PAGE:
Abu Dhabi National Oil Company (ADNOC) has awarded a Dh2.3 billion (US$639 million) contract to National Marine Dredging as part of a project to build artificial islands in the Gulf. But these islands will support drilling rigs, not mansions. "This project is one part of Zadco's plans to advance petroleum operations at the Zakum field to increase oil production," said Mohammed al Rumaithi, the chief executive of National Marine, which is 40 per cent owned by the Abu Dhabi Government.
Zadco is the Zakum Development Company, the ADNOC unit in charge of developing the Upper Zakum oilfield, which is one of the largest in the Gulf. On Tuesday, Frank Kemnetz, the president of two ExxonMobil subsidiaries operating in the Gulf, told an Abu Dhabi conference Zadco would seek to cut costs by building four islands for drilling, instead of using platforms. ExxonMobil, the US oil company, holds a 28 per cent interest in Zadco, which has a 20-year concession to develop the Lower Zakum field that expires in 2026.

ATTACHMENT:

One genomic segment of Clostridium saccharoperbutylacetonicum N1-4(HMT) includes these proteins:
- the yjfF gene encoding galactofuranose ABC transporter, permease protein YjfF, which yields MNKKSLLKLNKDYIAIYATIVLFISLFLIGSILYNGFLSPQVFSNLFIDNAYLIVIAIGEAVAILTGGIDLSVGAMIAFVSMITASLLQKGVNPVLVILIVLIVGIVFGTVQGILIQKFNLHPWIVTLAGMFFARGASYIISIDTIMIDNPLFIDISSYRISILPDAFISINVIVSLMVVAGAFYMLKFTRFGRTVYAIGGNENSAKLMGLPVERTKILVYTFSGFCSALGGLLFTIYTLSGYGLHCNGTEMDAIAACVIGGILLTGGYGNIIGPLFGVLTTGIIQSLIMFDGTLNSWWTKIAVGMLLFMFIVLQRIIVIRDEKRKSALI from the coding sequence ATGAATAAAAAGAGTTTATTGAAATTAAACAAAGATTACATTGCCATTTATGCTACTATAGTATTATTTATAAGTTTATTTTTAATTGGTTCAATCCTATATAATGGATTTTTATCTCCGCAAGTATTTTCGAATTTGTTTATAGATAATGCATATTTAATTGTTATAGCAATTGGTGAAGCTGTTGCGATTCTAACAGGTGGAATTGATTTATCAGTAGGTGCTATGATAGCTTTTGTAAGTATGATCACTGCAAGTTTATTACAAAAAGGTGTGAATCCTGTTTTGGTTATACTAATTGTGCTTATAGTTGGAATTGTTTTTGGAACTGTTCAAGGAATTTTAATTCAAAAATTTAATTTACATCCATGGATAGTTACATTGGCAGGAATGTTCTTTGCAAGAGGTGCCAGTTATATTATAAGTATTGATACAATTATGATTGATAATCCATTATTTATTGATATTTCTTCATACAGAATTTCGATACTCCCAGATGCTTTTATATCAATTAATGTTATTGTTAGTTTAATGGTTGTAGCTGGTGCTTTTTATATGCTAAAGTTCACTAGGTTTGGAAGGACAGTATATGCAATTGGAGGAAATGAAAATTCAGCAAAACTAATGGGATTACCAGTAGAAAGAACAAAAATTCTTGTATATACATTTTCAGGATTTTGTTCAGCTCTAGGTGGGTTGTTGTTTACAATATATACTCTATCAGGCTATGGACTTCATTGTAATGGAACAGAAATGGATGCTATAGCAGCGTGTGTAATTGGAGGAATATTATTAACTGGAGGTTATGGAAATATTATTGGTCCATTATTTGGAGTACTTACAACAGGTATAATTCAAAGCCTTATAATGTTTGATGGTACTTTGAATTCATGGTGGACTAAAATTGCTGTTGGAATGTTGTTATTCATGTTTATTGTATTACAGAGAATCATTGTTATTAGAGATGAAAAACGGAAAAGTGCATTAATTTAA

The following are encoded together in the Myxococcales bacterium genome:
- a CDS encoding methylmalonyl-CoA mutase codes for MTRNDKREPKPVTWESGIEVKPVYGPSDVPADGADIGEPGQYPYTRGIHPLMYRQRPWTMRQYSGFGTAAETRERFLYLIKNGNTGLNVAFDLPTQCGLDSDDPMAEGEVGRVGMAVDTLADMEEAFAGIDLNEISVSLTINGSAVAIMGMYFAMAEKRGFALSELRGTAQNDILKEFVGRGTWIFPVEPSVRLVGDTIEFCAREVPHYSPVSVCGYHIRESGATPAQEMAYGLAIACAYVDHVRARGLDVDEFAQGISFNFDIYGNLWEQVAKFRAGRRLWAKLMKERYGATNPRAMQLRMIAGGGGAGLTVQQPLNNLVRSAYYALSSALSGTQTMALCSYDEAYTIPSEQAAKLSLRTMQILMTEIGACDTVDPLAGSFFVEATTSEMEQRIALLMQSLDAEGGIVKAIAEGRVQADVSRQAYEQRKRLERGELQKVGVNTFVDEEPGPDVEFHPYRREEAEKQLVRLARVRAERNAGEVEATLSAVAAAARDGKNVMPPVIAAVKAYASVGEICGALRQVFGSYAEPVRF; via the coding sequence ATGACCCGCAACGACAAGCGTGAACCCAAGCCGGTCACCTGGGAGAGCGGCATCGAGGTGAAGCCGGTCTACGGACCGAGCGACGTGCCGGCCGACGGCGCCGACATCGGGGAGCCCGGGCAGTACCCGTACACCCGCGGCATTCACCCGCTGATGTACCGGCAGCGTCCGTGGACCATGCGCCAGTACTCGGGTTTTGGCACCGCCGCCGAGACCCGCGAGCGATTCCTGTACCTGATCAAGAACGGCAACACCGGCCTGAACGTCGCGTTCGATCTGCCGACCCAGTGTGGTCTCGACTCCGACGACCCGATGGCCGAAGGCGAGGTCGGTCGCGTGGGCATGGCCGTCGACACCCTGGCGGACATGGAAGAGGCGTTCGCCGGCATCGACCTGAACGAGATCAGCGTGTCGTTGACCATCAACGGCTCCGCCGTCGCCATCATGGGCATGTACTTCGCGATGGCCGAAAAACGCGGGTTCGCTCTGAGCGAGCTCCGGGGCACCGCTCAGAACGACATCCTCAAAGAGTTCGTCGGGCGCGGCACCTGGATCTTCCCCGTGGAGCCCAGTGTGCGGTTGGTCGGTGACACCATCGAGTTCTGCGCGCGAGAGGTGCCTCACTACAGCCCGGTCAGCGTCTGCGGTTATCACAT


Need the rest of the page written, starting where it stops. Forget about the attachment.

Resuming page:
Mr Kemnetz said Zadco sought to raise the field's production to 750,000 barrels per day (bpd) by 2015, representing a 50 per cent rise from 500,000 bpd when the concession began three years ago. National Marine's contract is the largest for dredging work in the Emirates since the credit crisis ended the nation's property boom. The company, which was once ADNOC's dredging division and now has its shares listed on the Abu Dhabi Securities Exchange, is best known for recent work on developing the capital's corniche and Sir Bani Yas Island off the coast of the capital. National Marine has not suffered from the property downturn that upset plans for several luxury property developments in Dubai involving artificial islands and rivers. Yesterday, the company posted a third-quarter net profit of Dh237.7m, up 34 per cent from Dh176.9m a year earlier. It said it was executing a number of big industrial projects off the coasts of Abu Dhabi and Fujairah. ADNOC has announced plans to add nearly 800,000 bpd of new oil production capacity in the next few years, including 550,000 bpd from oilfields in the Gulf. It plans to raise crude output to 3.5 million bpd by 2018 or 2019. This year, due to reduced OPEC quotas, the UAE has been pumping about 2.2 million bpd of crude, of which ADNOC supplies more than 90 per cent. The UAE's oil production capacity is believed to be about 2.85 million bpd. email@example.com